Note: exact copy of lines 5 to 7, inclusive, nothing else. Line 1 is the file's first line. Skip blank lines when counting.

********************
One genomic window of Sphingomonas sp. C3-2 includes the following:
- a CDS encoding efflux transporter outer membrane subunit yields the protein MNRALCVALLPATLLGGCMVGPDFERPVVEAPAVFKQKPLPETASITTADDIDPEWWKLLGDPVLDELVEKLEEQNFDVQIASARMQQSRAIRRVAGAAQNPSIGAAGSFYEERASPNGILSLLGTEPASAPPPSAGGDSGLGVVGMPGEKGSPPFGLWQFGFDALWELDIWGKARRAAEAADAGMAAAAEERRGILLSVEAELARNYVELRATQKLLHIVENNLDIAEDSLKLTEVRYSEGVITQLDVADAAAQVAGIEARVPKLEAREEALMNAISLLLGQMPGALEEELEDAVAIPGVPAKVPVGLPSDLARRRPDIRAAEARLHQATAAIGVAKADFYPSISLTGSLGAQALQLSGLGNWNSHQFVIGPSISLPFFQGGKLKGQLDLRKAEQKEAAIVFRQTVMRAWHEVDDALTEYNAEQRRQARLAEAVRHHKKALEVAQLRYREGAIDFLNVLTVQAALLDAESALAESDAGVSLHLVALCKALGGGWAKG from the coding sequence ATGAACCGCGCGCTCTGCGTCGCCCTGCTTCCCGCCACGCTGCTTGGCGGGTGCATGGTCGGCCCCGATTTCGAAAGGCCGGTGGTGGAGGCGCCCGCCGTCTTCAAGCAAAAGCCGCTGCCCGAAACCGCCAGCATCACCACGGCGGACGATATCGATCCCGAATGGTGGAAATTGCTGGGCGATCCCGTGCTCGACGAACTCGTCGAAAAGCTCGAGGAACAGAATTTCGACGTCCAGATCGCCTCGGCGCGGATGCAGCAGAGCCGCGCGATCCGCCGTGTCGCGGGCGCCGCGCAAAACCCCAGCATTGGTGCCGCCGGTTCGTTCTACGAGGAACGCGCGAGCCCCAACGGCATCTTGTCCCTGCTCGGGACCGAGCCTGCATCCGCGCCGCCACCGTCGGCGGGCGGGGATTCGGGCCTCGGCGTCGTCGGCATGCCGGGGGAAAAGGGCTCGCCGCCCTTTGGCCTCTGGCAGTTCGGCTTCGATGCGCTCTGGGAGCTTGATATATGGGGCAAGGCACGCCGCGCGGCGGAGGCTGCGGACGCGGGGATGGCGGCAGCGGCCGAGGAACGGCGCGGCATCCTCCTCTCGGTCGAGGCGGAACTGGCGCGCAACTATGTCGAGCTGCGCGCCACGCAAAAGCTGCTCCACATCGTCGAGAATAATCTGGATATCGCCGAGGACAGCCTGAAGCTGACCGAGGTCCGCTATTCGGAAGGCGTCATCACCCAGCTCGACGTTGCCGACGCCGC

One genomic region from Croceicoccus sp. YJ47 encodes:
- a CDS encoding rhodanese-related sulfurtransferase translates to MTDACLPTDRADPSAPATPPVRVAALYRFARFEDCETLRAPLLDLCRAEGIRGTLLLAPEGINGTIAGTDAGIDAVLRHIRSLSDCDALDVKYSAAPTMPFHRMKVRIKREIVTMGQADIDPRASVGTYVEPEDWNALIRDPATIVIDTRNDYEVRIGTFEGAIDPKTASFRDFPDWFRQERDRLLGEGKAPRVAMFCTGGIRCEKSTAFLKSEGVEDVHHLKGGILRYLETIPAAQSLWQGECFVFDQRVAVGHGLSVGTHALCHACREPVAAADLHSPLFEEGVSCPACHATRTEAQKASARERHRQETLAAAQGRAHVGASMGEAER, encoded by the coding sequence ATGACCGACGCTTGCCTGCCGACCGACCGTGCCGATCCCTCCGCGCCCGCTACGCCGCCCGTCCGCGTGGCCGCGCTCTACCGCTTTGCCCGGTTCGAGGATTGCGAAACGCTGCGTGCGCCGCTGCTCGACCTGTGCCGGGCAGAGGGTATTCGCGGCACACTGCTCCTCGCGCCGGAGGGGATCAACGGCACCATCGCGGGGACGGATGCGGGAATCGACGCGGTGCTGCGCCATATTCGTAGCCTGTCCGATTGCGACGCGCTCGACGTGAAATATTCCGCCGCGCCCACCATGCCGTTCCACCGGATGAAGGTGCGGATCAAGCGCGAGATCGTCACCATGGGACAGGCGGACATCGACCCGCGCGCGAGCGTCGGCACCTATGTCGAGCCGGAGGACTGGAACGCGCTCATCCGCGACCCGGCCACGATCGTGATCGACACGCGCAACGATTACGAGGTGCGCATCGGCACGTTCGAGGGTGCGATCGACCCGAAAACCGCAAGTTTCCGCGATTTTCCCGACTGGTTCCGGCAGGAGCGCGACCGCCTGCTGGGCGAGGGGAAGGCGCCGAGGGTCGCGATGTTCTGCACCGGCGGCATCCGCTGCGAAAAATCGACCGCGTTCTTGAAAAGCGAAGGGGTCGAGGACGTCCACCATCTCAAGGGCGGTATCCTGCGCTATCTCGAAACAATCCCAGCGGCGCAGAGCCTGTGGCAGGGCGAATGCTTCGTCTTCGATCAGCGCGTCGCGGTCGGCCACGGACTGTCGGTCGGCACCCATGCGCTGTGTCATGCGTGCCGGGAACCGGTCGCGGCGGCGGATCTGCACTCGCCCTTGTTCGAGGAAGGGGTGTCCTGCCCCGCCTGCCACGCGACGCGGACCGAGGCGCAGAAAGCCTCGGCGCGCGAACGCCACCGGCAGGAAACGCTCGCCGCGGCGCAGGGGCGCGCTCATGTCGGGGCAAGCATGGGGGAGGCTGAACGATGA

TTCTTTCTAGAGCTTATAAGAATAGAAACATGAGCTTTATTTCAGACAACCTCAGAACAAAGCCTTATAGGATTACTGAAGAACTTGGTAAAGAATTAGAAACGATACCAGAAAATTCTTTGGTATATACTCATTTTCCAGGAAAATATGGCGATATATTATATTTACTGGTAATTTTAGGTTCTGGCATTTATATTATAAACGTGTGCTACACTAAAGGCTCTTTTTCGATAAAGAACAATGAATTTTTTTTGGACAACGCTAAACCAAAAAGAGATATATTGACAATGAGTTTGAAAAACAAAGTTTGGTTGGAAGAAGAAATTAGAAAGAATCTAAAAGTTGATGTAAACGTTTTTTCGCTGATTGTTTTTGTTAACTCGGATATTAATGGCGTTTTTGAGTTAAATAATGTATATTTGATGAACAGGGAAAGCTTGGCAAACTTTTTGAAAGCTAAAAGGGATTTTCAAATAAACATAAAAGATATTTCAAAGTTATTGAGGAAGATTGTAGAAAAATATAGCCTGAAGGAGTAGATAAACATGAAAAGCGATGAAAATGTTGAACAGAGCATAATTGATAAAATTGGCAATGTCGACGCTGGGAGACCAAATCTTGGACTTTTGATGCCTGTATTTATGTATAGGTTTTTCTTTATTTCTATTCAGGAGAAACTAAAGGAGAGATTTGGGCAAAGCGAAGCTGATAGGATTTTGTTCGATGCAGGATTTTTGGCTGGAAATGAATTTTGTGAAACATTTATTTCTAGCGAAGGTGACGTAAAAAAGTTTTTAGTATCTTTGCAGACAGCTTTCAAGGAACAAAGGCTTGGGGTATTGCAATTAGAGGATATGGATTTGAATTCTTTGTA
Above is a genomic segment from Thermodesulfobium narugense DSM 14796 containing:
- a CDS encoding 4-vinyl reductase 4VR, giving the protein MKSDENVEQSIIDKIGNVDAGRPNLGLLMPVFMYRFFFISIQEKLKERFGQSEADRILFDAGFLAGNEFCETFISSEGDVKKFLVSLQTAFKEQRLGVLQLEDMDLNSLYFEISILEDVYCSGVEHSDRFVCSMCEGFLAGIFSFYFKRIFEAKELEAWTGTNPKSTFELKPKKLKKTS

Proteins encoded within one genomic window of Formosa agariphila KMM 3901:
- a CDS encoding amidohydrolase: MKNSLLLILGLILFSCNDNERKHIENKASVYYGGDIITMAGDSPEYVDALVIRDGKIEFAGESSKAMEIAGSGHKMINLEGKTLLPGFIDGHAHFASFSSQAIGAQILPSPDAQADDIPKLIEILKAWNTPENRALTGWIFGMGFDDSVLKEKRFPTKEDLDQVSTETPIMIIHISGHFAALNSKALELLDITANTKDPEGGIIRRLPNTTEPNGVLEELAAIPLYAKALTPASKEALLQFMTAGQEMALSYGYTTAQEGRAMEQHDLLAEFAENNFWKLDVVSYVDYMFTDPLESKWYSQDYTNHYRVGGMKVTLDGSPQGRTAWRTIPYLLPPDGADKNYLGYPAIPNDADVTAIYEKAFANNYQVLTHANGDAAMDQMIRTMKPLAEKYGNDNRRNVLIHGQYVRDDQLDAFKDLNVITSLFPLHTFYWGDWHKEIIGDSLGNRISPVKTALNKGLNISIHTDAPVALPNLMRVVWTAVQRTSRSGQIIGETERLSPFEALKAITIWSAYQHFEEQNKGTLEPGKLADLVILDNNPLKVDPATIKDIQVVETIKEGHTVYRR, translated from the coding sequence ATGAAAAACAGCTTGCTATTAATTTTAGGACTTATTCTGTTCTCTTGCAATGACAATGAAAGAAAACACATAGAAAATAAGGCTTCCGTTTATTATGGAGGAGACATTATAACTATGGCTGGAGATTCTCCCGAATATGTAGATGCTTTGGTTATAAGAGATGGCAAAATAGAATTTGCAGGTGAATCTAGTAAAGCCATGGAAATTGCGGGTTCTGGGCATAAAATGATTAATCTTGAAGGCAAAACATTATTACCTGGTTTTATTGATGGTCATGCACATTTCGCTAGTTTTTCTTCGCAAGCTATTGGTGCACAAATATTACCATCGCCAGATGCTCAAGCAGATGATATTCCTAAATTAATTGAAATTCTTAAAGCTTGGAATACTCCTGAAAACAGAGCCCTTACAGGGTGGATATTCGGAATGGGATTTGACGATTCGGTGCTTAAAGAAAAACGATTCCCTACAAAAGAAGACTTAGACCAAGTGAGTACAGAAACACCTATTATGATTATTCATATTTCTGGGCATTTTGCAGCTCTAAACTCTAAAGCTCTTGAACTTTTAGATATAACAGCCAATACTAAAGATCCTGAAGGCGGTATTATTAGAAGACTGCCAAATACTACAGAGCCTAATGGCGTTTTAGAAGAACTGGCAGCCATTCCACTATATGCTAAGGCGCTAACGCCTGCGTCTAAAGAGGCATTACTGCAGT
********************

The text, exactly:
TTCTTTCTAGAGCTTATAAGAATAGAAACATGAGCTTTATTTCAGACAACCTCAGAACAAAGCCTTATAGGATTACTGAAGAACTTGGTAAAGAATTAGAAACGATACCAGAAAATTCTTTGGTATATACTCATTTTCCAGGAAAATATGGCGATATATTATATTTACTGGTAATTTTAGGTTCTGGCATTTATATTATAAACGTGTGCTACACTAAAGGCTCTTTTTCGATAAAGAACAATGAATTTTTTTTGGACAACGCTAAACCAAAAAGAGATATATTGACAATGAGTTTGAAAAACAAAGTTTGGTTGGAAGAAGAAATTAGAAAGAATCTAAAAGTTGATGTAAACGTTTTTTCGCTGATTGTTTTTGTTAACTCGGATATTAATGGCGTTTTTGAGTTAAATAATGTATATTTGATGAACAGGGAAAGCTTGGCAAACTTTTTGAAAGCTAAAAGGGATTTTCAAATAAACATAAAAGATATTTCAAAGTTATTGAGGAAGATTGTAGAAAAATATAGCCTGAAGGAGTAGATAAACATGAAAAGCGATGAAAATGTTGAACAGAGCATAATTGATAAAATTGGCAATGTCGACGCTGGGAGACCAAATCTTGGACTTTTGATGCCTGTATTTATGTATAGGTTTTTCTTTATTTCTATTCAGGAGAAACTAAAGGAGAGATTTGGGCAAAGCGAAGCTGATAGGATTTTGTTCGATGCAGGATTTTTGGCTGGAAATGAATTTTGTGAAACATTTATTTCTAGCGAAGGTGACGTAAAAAAGTTTTTAGTATCTTTGCAGACAGCTTTCAAGGAACAAAGGCTTGGGGTATTGCAATTAGAGGATATGGATTTGAATTCTTTGTA
Above is a genomic segment from Thermodesulfobium narugense DSM 14796 containing:
- a CDS encoding 4-vinyl reductase 4VR, giving the protein MKSDENVEQSIIDKIGNVDAGRPNLGLLMPVFMYRFFFISIQEKLKERFGQSEADRILFDAGFLAGNEFCETFISSEGDVKKFLVSLQTAFKEQRLGVLQLEDMDLNSLYFEISILEDVYCSGVEHSDRFVCSMCEGFLAGIFSFYFKRIFEAKELEAWTGTNPKSTFELKPKKLKKTS